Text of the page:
Forbes magazine recently ran an article asserting that American law students are “victims of an unfolding education hoax on the middle class”–the myth that college and advanced degrees translate to a life of economic privilege.
The average law grad has $100,000 in student debt, according to the magazine. An UCLA law professor says the problem can be worst for African-American students, who are lured into law school to improve diversity rankings without being told that less than half will pass the bar. Schools also “goose employment statistics by temporarily hiring new grads and spotlighting kids who land top-paying jobs, while glossing over far-lower average incomes,” the story says.
Private loans are typically a greater burden than those funded by the government, many private lenders charge 10 percent loan origination fees and 18 percent variable interest rates that start to accrue as soon as the loan is funded. And student loans cannot be discharged in bankruptcy.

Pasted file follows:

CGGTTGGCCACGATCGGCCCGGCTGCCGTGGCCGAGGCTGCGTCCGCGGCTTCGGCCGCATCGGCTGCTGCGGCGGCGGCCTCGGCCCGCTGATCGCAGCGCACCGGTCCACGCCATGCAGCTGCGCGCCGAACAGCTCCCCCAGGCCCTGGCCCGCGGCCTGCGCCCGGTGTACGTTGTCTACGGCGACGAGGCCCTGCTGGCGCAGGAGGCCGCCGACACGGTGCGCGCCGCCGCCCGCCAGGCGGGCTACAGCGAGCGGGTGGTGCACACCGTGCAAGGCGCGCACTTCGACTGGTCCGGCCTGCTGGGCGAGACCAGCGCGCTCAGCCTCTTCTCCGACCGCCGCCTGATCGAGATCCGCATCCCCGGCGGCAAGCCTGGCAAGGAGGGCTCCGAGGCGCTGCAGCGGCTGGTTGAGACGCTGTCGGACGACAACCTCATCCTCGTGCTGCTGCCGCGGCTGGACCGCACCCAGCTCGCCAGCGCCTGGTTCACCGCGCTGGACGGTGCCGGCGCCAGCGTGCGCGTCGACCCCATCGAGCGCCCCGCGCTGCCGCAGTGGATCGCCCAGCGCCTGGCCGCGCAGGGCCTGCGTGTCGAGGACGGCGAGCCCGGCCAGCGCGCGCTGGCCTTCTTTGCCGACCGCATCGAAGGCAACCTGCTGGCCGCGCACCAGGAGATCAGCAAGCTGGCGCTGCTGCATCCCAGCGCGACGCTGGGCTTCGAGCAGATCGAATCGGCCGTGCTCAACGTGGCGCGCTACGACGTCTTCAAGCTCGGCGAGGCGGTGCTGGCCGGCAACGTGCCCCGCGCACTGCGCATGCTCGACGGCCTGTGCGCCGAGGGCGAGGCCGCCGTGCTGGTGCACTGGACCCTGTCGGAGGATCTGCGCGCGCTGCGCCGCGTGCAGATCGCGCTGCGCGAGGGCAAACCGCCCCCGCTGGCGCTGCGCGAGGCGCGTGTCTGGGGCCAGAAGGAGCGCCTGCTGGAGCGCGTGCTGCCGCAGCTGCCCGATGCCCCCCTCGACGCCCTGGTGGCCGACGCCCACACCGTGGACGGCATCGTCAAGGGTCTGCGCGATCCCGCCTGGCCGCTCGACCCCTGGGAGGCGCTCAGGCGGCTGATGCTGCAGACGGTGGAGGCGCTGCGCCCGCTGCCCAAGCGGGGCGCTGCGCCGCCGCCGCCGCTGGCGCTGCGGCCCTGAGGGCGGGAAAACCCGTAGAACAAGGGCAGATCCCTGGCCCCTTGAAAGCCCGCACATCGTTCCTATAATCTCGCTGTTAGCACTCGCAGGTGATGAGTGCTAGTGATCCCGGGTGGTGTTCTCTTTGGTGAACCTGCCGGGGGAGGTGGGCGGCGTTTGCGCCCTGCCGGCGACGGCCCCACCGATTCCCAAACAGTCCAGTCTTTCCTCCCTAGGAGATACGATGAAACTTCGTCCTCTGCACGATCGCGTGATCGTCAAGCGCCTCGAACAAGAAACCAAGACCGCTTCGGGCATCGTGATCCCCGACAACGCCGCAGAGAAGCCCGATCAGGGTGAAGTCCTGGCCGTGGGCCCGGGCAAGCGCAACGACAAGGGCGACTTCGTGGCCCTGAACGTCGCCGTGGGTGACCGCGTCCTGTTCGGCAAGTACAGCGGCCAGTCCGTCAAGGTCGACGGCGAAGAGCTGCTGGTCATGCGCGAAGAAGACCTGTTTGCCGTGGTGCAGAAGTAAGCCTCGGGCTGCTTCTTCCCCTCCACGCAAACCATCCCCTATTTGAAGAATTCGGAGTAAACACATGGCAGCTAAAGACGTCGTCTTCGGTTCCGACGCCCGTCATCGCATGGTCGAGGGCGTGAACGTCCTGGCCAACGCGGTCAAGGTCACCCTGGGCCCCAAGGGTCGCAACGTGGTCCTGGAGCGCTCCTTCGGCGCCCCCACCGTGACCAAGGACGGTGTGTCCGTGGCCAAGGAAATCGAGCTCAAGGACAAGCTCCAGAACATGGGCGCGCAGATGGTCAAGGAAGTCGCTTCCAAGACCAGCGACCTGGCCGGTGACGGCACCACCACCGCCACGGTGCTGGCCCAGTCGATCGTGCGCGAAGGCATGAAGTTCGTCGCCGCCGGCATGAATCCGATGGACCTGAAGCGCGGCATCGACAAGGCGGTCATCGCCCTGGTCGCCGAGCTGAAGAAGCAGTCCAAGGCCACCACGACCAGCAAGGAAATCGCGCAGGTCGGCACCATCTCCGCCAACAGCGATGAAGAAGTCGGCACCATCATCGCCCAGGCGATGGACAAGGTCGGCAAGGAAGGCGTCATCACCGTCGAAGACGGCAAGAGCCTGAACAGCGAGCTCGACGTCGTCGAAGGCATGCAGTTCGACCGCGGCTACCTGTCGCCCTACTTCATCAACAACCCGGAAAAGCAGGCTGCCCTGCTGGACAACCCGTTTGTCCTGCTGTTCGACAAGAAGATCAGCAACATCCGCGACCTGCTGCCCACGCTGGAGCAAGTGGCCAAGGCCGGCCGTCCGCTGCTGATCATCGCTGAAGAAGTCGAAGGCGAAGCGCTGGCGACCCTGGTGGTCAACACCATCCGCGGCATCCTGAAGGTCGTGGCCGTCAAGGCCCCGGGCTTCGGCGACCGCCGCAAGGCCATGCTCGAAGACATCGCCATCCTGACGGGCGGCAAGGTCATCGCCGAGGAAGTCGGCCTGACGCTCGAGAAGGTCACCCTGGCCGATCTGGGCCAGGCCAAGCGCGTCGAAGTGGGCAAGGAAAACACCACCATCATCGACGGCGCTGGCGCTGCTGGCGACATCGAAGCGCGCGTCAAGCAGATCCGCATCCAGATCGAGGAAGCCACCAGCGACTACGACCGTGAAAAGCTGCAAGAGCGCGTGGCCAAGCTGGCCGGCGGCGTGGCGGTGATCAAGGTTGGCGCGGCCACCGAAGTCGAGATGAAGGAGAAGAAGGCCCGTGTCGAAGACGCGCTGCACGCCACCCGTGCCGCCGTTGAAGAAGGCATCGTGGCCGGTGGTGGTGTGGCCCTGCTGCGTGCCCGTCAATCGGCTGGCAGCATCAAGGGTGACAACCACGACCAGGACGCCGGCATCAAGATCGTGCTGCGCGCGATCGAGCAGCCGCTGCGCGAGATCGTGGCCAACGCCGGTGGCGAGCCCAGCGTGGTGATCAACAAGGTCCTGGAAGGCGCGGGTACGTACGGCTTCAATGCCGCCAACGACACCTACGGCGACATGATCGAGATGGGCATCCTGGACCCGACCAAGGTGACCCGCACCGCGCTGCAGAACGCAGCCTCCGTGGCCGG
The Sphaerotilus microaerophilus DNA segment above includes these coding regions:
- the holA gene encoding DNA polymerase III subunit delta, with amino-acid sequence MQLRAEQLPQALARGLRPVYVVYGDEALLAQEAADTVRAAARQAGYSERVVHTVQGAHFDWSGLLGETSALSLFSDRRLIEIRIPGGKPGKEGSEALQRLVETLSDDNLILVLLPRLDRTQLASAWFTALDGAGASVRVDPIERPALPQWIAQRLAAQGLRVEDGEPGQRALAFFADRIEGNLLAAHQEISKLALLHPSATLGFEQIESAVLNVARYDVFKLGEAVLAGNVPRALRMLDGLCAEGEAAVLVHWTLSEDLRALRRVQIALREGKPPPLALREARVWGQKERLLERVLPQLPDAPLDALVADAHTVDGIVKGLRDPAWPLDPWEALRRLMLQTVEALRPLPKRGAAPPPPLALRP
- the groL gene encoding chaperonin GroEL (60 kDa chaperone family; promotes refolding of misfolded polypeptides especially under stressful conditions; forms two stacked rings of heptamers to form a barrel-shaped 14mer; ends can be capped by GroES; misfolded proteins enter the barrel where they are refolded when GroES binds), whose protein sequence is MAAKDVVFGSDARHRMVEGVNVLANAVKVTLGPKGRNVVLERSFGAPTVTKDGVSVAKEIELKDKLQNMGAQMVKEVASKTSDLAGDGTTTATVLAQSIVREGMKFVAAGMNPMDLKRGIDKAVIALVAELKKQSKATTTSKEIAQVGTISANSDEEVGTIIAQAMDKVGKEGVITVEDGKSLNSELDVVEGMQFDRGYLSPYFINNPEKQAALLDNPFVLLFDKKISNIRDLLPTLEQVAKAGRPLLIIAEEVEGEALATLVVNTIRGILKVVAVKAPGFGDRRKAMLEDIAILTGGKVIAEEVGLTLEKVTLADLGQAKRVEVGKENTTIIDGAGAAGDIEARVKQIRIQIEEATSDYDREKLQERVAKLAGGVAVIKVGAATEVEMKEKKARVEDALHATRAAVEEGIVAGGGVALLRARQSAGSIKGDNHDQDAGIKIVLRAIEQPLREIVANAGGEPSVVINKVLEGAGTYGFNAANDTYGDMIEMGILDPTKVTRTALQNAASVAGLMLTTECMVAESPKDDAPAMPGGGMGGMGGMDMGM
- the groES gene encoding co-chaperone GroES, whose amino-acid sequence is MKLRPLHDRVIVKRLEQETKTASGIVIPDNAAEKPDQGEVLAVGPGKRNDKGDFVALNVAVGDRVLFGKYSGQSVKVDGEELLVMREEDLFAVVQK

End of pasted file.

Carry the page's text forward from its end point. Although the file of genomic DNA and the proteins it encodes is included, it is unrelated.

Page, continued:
Many educators tout the statistic that college graduates will earn $1 million more than high school grads. The magazine examines the claim and says the statistic doesn’t account for some facts. But the Forbes story challenges this claim. First, the higher salary figure may reflect the fact that college graduates are smarter and work harder–characteristics that could boost salaries for such people even if they don’t attend college. Second, the cost of a college degree has risen at twice the rate of inflation, coming to nearly $100,000 for a private school. Third, college students give up about $125,000 in pay for the four years they are in school. The story cites a College Board study that found one in four college grads earns considerably less than the top quartile of high school grads.
Registrations for the law school admissions test are flat or below the norm for this year, highly unusual for the depressed economic environment. Historically, when times are tough more people look to graduate school as a means to better their opportunities. But the salary numbers can still be alluring. According to the National Association for Law Placement (NALP), 2008 Associate Salary Survey shows that the median salary for a fifth year associate ranges from $99,000 to $183,000 depending on firm size. Even the civil legal aid lawyers, the lowest paid positions in the profession, have a median entry-level salary for a legal services attorney of $40,000; at 11-15 years of experience, the median is $60,000.